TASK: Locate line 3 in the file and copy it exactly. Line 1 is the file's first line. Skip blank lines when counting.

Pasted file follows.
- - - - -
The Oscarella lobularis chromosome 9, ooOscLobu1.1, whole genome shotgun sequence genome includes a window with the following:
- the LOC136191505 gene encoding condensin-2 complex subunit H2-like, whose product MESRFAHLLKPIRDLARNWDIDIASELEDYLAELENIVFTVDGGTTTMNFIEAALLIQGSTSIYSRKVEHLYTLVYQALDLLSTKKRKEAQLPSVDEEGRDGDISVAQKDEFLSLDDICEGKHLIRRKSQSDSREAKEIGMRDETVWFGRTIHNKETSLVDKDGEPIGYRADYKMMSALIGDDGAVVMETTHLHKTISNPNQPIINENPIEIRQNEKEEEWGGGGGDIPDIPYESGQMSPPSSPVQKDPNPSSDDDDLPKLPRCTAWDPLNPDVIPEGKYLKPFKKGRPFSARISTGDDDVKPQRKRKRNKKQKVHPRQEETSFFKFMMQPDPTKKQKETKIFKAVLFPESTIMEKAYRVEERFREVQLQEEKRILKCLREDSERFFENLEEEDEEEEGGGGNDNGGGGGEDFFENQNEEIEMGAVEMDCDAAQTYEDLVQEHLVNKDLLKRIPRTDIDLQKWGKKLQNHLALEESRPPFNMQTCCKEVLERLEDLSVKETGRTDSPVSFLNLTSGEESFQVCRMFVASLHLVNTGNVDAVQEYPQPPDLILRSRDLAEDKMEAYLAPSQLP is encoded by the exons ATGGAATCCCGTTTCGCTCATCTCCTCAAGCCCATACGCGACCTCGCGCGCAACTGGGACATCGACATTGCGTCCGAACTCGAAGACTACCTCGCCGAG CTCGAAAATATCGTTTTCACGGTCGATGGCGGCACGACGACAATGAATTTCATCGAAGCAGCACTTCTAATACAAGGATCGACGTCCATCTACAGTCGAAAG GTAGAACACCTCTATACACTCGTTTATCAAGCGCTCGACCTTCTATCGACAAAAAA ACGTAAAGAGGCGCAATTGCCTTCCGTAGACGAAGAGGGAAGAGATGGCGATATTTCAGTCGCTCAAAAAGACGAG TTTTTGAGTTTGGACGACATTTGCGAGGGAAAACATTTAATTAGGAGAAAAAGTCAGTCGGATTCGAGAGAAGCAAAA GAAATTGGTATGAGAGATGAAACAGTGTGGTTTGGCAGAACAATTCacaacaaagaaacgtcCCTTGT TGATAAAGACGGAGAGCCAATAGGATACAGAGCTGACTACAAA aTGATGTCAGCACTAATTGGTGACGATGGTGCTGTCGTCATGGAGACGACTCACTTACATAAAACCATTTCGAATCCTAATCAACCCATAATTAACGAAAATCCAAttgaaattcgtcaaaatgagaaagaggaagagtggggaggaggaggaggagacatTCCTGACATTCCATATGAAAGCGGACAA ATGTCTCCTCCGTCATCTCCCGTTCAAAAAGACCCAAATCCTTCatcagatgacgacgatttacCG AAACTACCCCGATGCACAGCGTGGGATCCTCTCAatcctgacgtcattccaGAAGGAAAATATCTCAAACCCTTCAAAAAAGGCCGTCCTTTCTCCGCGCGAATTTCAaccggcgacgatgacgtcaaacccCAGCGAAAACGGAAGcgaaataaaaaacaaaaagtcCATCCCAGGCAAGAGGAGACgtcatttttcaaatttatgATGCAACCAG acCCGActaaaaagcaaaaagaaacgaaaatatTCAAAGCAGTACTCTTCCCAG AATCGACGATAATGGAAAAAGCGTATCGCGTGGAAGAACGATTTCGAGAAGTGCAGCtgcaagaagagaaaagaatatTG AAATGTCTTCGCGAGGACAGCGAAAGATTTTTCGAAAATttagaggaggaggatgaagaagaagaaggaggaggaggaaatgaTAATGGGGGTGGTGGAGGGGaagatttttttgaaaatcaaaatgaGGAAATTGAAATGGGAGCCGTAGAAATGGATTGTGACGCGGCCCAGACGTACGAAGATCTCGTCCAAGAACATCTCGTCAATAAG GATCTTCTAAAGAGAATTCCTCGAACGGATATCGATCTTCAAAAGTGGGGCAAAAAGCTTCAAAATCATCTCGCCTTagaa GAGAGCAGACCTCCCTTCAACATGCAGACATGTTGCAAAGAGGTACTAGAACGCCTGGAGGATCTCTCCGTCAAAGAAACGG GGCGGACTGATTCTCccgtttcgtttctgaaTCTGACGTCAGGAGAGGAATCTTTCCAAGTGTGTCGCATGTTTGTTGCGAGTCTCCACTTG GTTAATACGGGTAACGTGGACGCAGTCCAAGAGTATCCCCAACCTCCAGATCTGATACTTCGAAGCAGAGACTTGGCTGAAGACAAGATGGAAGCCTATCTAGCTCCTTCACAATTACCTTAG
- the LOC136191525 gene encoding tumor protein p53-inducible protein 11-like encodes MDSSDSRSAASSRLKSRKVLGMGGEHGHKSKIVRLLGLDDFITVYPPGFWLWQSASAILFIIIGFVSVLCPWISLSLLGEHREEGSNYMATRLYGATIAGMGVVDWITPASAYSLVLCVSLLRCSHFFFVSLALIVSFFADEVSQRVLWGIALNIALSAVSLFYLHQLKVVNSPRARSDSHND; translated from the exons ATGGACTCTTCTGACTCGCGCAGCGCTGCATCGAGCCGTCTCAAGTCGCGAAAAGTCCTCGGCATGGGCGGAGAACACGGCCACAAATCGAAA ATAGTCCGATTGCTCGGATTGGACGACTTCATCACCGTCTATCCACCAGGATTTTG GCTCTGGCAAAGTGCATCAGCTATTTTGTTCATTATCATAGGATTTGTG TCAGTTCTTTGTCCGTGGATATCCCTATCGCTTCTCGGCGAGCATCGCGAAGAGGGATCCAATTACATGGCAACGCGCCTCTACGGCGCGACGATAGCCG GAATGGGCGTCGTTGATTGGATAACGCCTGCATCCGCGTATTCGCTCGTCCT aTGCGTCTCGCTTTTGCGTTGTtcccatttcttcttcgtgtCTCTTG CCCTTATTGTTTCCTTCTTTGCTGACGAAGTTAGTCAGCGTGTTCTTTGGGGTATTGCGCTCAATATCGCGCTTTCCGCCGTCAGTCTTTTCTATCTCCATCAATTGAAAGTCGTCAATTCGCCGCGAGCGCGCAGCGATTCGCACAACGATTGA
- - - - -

- the LOC136191525 gene encoding tumor protein p53-inducible protein 11-like encodes MDSSDSRSAASSRLKSRKVLGMGGEHGHKSKIVRLLGLDDFITVYPPGFWLWQSASAILFIIIGFVSVLCPWISLSLLGEHREEGSNYMATRLYGATIAGMGVVDWITPASAYSLVLCVSLLRCSHFFFVSLALIVSFFADEVSQRVLWGIALNIALSAVSLFYLHQLKVVNSPRARSDSHND; translated from the exons ATGGACTCTTCTGACTCGCGCAGCGCTGCATCGAGCCGTCTCAAGTCGCGAAAAGTCCTCGGCATGGGCGGAGAACACGGCCACAAATCGAAA ATAGTCCGATTGCTCGGATTGGACGACTTCATCACCGTCTATCCACCAGGATTTTG GCTCTGGCAAAGTGCATCAGCTATTTTGTTCATTATCATAGGATTTGTG TCAGTTCTTTGTCCGTGGATATCCCTATCGCTTCTCGGCGAGCATCGCGAAGAGGGATCCAATTACATGGCAACGCGCCTCTACGGCGCGACGATAGCCG GAATGGGCGTCGTTGATTGGATAACGCCTGCATCCGCGTATTCGCTCGTCCT aTGCGTCTCGCTTTTGCGTTGTtcccatttcttcttcgtgtCTCTTG CCCTTATTGTTTCCTTCTTTGCTGACGAAGTTAGTCAGCGTGTTCTTTGGGGTATTGCGCTCAATATCGCGCTTTCCGCCGTCAGTCTTTTCTATCTCCATCAATTGAAAGTCGTCAATTCGCCGCGAGCGCGCAGCGATTCGCACAACGATTGA